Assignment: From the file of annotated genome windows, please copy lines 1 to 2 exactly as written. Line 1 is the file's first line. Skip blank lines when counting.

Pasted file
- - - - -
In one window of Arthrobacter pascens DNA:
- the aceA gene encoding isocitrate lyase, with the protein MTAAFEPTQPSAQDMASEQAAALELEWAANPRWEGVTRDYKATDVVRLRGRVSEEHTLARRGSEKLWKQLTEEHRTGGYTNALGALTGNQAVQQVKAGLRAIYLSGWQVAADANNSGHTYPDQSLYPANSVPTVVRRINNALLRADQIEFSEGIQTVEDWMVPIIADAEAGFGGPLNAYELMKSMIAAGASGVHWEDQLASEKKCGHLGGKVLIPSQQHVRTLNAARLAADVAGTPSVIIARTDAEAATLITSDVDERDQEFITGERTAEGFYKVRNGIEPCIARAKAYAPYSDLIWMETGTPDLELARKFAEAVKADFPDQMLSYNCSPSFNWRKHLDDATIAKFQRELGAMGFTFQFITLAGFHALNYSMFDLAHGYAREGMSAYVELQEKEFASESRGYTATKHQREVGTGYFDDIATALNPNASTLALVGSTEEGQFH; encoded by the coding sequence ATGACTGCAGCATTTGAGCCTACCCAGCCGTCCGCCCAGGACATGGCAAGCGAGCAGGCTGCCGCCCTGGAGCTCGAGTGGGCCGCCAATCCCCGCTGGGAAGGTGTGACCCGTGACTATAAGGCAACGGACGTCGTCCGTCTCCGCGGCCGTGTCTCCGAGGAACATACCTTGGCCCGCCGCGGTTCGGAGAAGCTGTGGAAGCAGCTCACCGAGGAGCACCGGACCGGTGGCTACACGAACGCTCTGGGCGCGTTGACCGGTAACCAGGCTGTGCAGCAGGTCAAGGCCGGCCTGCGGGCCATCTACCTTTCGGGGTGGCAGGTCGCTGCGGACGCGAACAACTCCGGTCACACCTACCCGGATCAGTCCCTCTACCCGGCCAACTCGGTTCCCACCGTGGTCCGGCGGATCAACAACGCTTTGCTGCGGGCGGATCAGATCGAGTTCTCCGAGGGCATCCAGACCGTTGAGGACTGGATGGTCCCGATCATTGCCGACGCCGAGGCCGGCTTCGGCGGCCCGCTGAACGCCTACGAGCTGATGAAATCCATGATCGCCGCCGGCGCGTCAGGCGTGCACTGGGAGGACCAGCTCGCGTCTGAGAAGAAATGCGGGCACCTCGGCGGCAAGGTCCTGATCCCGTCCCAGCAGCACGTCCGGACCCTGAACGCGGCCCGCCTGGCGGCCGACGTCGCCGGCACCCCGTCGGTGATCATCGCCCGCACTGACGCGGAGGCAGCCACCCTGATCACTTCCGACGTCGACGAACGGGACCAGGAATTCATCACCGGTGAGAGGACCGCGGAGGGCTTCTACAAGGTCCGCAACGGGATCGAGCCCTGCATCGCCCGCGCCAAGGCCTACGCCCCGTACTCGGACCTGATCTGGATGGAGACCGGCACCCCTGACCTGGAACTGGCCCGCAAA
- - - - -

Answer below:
In one window of Arthrobacter pascens DNA:
- the aceA gene encoding isocitrate lyase, with the protein MTAAFEPTQPSAQDMASEQAAALELEWAANPRWEGVTRDYKATDVVRLRGRVSEEHTLARRGSEKLWKQLTEEHRTGGYTNALGALTGNQAVQQVKAGLRAIYLSGWQVAADANNSGHTYPDQSLYPANSVPTVVRRINNALLRADQIEFSEGIQTVEDWMVPIIADAEAGFGGPLNAYELMKSMIAAGASGVHWEDQLASEKKCGHLGGKVLIPSQQHVRTLNAARLAADVAGTPSVIIARTDAEAATLITSDVDERDQEFITGERTAEGFYKVRNGIEPCIARAKAYAPYSDLIWMETGTPDLELARKFAEAVKADFPDQMLSYNCSPSFNWRKHLDDATIAKFQRELGAMGFTFQFITLAGFHALNYSMFDLAHGYAREGMSAYVELQEKEFASESRGYTATKHQREVGTGYFDDIATALNPNASTLALVGSTEEGQFH; encoded by the coding sequence ATGACTGCAGCATTTGAGCCTACCCAGCCGTCCGCCCAGGACATGGCAAGCGAGCAGGCTGCCGCCCTGGAGCTCGAGTGGGCCGCCAATCCCCGCTGGGAAGGTGTGACCCGTGACTATAAGGCAACGGACGTCGTCCGTCTCCGCGGCCGTGTCTCCGAGGAACATACCTTGGCCCGCCGCGGTTCGGAGAAGCTGTGGAAGCAGCTCACCGAGGAGCACCGGACCGGTGGCTACACGAACGCTCTGGGCGCGTTGACCGGTAACCAGGCTGTGCAGCAGGTCAAGGCCGGCCTGCGGGCCATCTACCTTTCGGGGTGGCAGGTCGCTGCGGACGCGAACAACTCCGGTCACACCTACCCGGATCAGTCCCTCTACCCGGCCAACTCGGTTCCCACCGTGGTCCGGCGGATCAACAACGCTTTGCTGCGGGCGGATCAGATCGAGTTCTCCGAGGGCATCCAGACCGTTGAGGACTGGATGGTCCCGATCATTGCCGACGCCGAGGCCGGCTTCGGCGGCCCGCTGAACGCCTACGAGCTGATGAAATCCATGATCGCCGCCGGCGCGTCAGGCGTGCACTGGGAGGACCAGCTCGCGTCTGAGAAGAAATGCGGGCACCTCGGCGGCAAGGTCCTGATCCCGTCCCAGCAGCACGTCCGGACCCTGAACGCGGCCCGCCTGGCGGCCGACGTCGCCGGCACCCCGTCGGTGATCATCGCCCGCACTGACGCGGAGGCAGCCACCCTGATCACTTCCGACGTCGACGAACGGGACCAGGAATTCATCACCGGTGAGAGGACCGCGGAGGGCTTCTACAAGGTCCGCAACGGGATCGAGCCCTGCATCGCCCGCGCCAAGGCCTACGCCCCGTACTCGGACCTGATCTGGATGGAGACCGGCACCCCTGACCTGGAACTGGCCCGCAAA